The researchers spent 90 hours researching and evaluated 50 database. Among the findings outlined in the report, 15 databases were found exposed, so the researchers estimate about 30 percent of databases are exposed. The researchers found 1.5 million patient records exposed, at a rate of about 16,687 medical records discovered per hour.

The estimated black-market price per medical record is $1 per record. The researchers concluded that hackers can find a large number of records in just a few hours of work, and this data can be used to make money in a variety of ways. If a hacker can find records at a rate of 16,687 per hour and works 40 hours a week, that hacker can make an annual salary of $33 million, according to the researchers.

“It’s also important to note that PII and medical data is harder to make money with compared to other data, like credit card info. Cybercriminals tend to be lazy, and it’s much quicker to try using a stolen credit card to make a fraudulent purchase than to buy PII data and run a phishing or extortion campaign. This may lessen the value of PII data in the eyes of some cybercriminals; however, PII data has a longer shelf-life and can be used for more sophisticated and more successful campaigns,” IntSights security researcher and report author Ariel Ainhoren wrote.

The researchers used an example of hospital using a FTP server. “FTP is a very old and known way to share files across the Internet. It is also a scarcely protected protocol that has no encryption built in, and only asks you for a username and password combination, which can be brute forced or sniffed

by network scanners very easily,” Ainhoren wrote. “Here we found a hospital in the U.S. that has its FTP server exposed. FTP’s usually hold records and backup data, and are kept open to enable backup to a remote site. It could be a neglected backup procedure left open by IT that the hospital doesn’t even know exists.”

According to the report, hackers have three main motivations for targeting healthcare organizations and medical data:

  • State-Sponsored APTs Targeting Critical Infrastructure: APTs are more sophisticated and are usually more difficult to stop. They will attempt to infiltrate a network to test tools and techniques to set the stage for a larger, future attack, or to obtain information on a specific individual’s medical condition.
  • Attackers Seeking Personal Data: Attackers seeking personal data can use it in multiple ways. They can create and sell PII lists, they can blackmail individuals or organizations in exchange for the data, or they can use it as a basis for further fraud, like phishing, Smishing, or scam calls.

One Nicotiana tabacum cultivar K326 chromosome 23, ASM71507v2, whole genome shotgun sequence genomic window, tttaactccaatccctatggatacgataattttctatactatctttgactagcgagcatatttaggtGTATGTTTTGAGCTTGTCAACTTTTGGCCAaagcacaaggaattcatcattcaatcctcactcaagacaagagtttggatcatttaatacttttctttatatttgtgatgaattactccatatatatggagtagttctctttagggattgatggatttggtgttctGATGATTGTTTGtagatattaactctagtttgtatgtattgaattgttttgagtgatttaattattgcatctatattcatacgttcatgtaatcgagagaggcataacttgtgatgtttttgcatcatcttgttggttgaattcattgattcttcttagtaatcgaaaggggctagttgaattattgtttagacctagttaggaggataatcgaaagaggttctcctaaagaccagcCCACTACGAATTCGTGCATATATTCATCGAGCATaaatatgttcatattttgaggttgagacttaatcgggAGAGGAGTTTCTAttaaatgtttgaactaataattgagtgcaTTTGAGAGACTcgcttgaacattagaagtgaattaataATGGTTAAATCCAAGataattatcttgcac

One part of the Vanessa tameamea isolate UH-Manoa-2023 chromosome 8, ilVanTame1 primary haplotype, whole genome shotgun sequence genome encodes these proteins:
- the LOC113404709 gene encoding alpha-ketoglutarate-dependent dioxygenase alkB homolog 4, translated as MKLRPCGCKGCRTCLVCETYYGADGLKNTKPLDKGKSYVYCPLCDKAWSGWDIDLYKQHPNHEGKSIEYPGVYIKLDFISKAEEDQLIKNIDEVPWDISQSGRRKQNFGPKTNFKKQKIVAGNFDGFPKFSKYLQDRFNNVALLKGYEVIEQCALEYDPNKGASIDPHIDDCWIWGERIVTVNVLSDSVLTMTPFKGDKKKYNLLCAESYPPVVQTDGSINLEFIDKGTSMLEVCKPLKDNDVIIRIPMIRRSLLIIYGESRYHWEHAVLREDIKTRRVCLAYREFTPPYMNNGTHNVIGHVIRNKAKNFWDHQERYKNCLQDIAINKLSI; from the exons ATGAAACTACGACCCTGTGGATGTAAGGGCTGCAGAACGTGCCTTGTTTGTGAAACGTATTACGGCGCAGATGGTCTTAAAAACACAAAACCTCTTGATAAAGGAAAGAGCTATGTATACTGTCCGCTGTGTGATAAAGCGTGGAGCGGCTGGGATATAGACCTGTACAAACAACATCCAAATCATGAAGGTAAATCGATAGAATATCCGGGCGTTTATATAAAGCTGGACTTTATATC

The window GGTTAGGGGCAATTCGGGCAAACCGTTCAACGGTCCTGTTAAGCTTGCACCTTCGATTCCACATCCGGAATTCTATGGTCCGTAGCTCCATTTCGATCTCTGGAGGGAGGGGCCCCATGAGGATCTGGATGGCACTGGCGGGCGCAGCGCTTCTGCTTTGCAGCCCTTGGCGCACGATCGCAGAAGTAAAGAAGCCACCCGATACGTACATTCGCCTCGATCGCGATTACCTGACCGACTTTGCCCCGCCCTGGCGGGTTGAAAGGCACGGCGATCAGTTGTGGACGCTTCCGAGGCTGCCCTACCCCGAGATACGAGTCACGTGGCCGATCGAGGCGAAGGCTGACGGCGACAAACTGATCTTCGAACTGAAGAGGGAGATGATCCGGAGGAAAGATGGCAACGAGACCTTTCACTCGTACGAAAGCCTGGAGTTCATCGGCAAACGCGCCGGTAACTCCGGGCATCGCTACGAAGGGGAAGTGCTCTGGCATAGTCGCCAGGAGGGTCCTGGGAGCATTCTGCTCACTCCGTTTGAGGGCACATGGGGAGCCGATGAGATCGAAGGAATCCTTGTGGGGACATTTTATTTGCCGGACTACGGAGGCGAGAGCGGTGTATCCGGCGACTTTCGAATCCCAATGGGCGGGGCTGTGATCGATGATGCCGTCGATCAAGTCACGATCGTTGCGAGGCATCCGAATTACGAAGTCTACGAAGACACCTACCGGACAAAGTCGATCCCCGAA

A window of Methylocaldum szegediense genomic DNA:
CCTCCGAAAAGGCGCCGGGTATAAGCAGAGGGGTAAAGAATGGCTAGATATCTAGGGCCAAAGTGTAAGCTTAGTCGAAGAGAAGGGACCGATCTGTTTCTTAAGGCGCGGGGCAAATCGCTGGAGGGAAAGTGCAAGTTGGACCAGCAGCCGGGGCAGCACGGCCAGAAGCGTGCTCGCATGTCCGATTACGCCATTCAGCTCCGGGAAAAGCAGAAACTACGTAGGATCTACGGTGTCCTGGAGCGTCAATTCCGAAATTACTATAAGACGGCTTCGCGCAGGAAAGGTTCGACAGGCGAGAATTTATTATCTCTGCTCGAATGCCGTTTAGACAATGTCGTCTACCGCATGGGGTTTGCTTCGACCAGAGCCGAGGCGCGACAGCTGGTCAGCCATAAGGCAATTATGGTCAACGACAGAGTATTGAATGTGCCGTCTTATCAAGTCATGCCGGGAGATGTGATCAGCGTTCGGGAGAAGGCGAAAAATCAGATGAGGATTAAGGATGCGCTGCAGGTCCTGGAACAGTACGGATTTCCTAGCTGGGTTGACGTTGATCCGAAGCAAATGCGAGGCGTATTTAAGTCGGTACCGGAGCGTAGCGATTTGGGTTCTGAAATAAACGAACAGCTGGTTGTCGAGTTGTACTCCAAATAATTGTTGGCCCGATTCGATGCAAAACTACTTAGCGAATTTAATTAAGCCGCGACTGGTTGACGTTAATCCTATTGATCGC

• Attackers Taking Control of Medical Devices for Ransom: Attackers targeting vulnerable infrastructure won’t usually target healthcare databases, but will target medical IT equipment and infrastructure to spread malware that exploits specific vulnerabilities and demands a ransom to release the infected devices. Since medical devices tend to be updated infrequently (or not at all), this provides a relatively easy target for hackers to take control.

The report also offers a few general best practices for evaluating if a healthcare organization’s data is exposed and/or at risk:

  • Use Multi-Factor Authentication for Web Applications: If you’re using a system that only needs a username and password to login, you’re making it significantly easier to access. Make sure you have MFA setup to reduce unauthorized access.
  • Tighter Access Control to Resources: Limit the number of credentials to each party accessing the database. Additionally, limit specific parties’ access to only the information they need. This will minimize your chance of being exploited through a 3rd party, and if you are, will limit the damage of that breach.
  • Monitor for Big or Unusual Database Reads: These may be an indication that a hacker or unauthorized party is stealing information. It’s a good idea to setup limits on database reads and make sure requests for big database reads involve some sort of manual review or confirmation.
  • Limit Database Access to Specific IP Ranges: Mapping out the organizations that need access to your data is not an easy task. But it will give you tighter control on who’s accessing your data and enable you to track and identify anomalous activity. You can even tie specific credentials to specific IP ranges to further limit access and track strange behavior more closely.